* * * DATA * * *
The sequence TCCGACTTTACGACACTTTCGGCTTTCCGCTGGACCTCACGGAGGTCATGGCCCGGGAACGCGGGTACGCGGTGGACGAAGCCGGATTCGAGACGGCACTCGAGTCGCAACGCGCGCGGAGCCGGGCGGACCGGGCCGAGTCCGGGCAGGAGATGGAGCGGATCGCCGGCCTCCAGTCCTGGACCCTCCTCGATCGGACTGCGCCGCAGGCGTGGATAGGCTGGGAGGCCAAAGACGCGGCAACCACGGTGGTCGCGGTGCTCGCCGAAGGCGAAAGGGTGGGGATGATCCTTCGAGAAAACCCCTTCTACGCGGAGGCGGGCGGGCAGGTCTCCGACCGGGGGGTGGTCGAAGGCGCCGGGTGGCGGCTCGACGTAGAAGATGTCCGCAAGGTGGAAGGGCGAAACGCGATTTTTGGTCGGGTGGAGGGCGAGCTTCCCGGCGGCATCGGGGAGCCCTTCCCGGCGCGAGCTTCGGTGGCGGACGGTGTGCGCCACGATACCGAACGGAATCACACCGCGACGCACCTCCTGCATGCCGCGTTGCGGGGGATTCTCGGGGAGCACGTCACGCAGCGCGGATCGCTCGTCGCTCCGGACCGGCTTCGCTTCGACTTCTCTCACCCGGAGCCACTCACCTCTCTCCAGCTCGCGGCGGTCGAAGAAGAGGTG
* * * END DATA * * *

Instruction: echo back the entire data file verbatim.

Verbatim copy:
The sequence TCCGACTTTACGACACTTTCGGCTTTCCGCTGGACCTCACGGAGGTCATGGCCCGGGAACGCGGGTACGCGGTGGACGAAGCCGGATTCGAGACGGCACTCGAGTCGCAACGCGCGCGGAGCCGGGCGGACCGGGCCGAGTCCGGGCAGGAGATGGAGCGGATCGCCGGCCTCCAGTCCTGGACCCTCCTCGATCGGACTGCGCCGCAGGCGTGGATAGGCTGGGAGGCCAAAGACGCGGCAACCACGGTGGTCGCGGTGCTCGCCGAAGGCGAAAGGGTGGGGATGATCCTTCGAGAAAACCCCTTCTACGCGGAGGCGGGCGGGCAGGTCTCCGACCGGGGGGTGGTCGAAGGCGCCGGGTGGCGGCTCGACGTAGAAGATGTCCGCAAGGTGGAAGGGCGAAACGCGATTTTTGGTCGGGTGGAGGGCGAGCTTCCCGGCGGCATCGGGGAGCCCTTCCCGGCGCGAGCTTCGGTGGCGGACGGTGTGCGCCACGATACCGAACGGAATCACACCGCGACGCACCTCCTGCATGCCGCGTTGCGGGGGATTCTCGGGGAGCACGTCACGCAGCGCGGATCGCTCGTCGCTCCGGACCGGCTTCGCTTCGACTTCTCTCACCCGGAGCCACTCACCTCTCTCCAGCTCGCGGCGGTCGAAGAAGAGGTG